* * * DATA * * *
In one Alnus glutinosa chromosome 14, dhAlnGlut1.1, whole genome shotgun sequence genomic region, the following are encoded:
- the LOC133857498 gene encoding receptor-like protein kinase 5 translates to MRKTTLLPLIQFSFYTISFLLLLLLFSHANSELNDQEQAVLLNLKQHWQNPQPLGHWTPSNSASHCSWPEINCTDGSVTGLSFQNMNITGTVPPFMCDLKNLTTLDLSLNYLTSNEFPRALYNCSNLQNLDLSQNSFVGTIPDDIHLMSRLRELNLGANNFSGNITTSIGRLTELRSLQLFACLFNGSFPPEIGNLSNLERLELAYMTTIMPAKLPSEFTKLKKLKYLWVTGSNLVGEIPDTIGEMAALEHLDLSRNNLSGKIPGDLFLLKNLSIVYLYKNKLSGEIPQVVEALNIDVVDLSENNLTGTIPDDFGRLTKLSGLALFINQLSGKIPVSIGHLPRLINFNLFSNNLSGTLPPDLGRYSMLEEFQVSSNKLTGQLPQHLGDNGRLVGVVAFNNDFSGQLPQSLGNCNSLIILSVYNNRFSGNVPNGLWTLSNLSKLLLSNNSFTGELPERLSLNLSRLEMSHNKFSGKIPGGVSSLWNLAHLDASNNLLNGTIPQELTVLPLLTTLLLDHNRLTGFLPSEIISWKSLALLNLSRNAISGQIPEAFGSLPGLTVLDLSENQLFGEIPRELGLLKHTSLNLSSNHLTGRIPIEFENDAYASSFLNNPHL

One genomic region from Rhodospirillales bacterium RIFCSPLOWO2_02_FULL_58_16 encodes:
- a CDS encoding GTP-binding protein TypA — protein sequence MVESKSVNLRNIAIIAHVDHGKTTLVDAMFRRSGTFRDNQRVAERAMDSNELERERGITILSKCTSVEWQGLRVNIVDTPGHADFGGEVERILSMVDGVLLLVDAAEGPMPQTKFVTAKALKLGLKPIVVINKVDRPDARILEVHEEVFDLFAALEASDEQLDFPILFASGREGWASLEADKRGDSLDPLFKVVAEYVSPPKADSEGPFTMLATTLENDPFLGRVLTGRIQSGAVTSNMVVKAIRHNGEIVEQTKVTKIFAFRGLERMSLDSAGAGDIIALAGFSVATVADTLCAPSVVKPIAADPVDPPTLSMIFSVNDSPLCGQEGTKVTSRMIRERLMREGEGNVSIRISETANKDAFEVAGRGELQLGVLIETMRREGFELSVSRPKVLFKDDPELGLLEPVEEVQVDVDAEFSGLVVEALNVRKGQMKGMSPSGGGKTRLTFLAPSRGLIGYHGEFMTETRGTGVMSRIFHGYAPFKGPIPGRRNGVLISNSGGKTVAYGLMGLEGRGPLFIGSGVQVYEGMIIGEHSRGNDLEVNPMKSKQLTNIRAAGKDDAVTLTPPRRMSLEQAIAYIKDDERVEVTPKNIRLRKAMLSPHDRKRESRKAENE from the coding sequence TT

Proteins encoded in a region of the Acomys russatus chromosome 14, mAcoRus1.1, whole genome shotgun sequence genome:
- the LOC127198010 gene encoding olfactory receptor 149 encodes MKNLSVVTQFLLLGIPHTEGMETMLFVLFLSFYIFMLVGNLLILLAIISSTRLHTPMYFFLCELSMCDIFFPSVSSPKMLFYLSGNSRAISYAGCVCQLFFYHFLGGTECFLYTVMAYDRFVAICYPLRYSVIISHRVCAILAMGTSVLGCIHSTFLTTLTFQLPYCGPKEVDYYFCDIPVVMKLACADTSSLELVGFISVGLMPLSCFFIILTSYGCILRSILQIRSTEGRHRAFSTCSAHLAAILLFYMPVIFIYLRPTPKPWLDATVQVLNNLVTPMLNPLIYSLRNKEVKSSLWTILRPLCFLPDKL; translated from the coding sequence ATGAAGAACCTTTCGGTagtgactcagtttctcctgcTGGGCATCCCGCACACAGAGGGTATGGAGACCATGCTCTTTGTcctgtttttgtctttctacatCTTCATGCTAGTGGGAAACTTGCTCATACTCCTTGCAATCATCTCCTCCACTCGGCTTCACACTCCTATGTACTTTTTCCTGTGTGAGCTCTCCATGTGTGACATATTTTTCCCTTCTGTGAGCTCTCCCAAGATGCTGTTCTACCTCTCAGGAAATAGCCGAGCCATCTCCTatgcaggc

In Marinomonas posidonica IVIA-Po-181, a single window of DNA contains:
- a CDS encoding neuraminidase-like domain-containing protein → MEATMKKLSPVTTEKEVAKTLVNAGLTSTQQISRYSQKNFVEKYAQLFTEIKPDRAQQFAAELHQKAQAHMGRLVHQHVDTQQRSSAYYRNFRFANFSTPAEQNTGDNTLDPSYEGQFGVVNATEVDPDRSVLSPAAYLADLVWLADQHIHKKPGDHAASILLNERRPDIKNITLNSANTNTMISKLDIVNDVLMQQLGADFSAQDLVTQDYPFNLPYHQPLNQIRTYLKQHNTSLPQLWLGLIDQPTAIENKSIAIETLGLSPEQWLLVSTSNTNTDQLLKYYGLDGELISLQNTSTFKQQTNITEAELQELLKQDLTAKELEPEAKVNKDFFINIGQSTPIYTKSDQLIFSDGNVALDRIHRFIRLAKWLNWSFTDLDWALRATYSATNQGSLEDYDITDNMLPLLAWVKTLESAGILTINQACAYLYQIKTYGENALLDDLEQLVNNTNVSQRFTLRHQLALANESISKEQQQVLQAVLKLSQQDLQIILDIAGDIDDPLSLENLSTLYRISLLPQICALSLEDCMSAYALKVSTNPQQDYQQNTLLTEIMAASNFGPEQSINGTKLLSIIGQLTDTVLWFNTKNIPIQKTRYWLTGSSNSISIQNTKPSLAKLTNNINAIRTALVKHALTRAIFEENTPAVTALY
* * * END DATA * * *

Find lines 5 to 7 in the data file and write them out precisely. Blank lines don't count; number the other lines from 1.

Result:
Proteins encoded in a region of the Acomys russatus chromosome 14, mAcoRus1.1, whole genome shotgun sequence genome:
- the LOC127198010 gene encoding olfactory receptor 149 encodes MKNLSVVTQFLLLGIPHTEGMETMLFVLFLSFYIFMLVGNLLILLAIISSTRLHTPMYFFLCELSMCDIFFPSVSSPKMLFYLSGNSRAISYAGCVCQLFFYHFLGGTECFLYTVMAYDRFVAICYPLRYSVIISHRVCAILAMGTSVLGCIHSTFLTTLTFQLPYCGPKEVDYYFCDIPVVMKLACADTSSLELVGFISVGLMPLSCFFIILTSYGCILRSILQIRSTEGRHRAFSTCSAHLAAILLFYMPVIFIYLRPTPKPWLDATVQVLNNLVTPMLNPLIYSLRNKEVKSSLWTILRPLCFLPDKL; translated from the coding sequence ATGAAGAACCTTTCGGTagtgactcagtttctcctgcTGGGCATCCCGCACACAGAGGGTATGGAGACCATGCTCTTTGTcctgtttttgtctttctacatCTTCATGCTAGTGGGAAACTTGCTCATACTCCTTGCAATCATCTCCTCCACTCGGCTTCACACTCCTATGTACTTTTTCCTGTGTGAGCTCTCCATGTGTGACATATTTTTCCCTTCTGTGAGCTCTCCCAAGATGCTGTTCTACCTCTCAGGAAATAGCCGAGCCATCTCCTatgcaggc

In Marinomonas posidonica IVIA-Po-181, a single window of DNA contains: